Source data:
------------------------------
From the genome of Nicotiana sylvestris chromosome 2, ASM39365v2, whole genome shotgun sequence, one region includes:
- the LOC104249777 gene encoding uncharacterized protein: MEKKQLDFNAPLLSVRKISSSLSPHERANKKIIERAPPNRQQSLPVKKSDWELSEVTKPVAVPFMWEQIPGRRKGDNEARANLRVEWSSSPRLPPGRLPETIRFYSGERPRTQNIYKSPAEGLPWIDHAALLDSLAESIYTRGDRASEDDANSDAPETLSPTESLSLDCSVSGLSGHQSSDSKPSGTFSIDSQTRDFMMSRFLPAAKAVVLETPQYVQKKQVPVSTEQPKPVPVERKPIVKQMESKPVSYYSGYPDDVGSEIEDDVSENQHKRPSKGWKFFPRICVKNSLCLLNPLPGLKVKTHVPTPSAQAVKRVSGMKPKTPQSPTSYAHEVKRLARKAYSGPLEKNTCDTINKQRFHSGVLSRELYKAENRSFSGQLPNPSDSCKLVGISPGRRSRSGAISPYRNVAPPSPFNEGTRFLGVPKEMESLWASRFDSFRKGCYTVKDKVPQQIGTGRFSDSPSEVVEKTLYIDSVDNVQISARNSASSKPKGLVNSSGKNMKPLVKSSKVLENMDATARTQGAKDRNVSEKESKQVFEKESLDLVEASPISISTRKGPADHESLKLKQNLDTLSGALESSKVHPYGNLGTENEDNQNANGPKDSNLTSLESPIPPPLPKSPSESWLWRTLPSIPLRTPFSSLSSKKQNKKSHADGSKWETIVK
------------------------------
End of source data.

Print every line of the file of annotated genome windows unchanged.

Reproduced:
From the genome of Nicotiana sylvestris chromosome 2, ASM39365v2, whole genome shotgun sequence, one region includes:
- the LOC104249777 gene encoding uncharacterized protein: MEKKQLDFNAPLLSVRKISSSLSPHERANKKIIERAPPNRQQSLPVKKSDWELSEVTKPVAVPFMWEQIPGRRKGDNEARANLRVEWSSSPRLPPGRLPETIRFYSGERPRTQNIYKSPAEGLPWIDHAALLDSLAESIYTRGDRASEDDANSDAPETLSPTESLSLDCSVSGLSGHQSSDSKPSGTFSIDSQTRDFMMSRFLPAAKAVVLETPQYVQKKQVPVSTEQPKPVPVERKPIVKQMESKPVSYYSGYPDDVGSEIEDDVSENQHKRPSKGWKFFPRICVKNSLCLLNPLPGLKVKTHVPTPSAQAVKRVSGMKPKTPQSPTSYAHEVKRLARKAYSGPLEKNTCDTINKQRFHSGVLSRELYKAENRSFSGQLPNPSDSCKLVGISPGRRSRSGAISPYRNVAPPSPFNEGTRFLGVPKEMESLWASRFDSFRKGCYTVKDKVPQQIGTGRFSDSPSEVVEKTLYIDSVDNVQISARNSASSKPKGLVNSSGKNMKPLVKSSKVLENMDATARTQGAKDRNVSEKESKQVFEKESLDLVEASPISISTRKGPADHESLKLKQNLDTLSGALESSKVHPYGNLGTENEDNQNANGPKDSNLTSLESPIPPPLPKSPSESWLWRTLPSIPLRTPFSSLSSKKQNKKSHADGSKWETIVK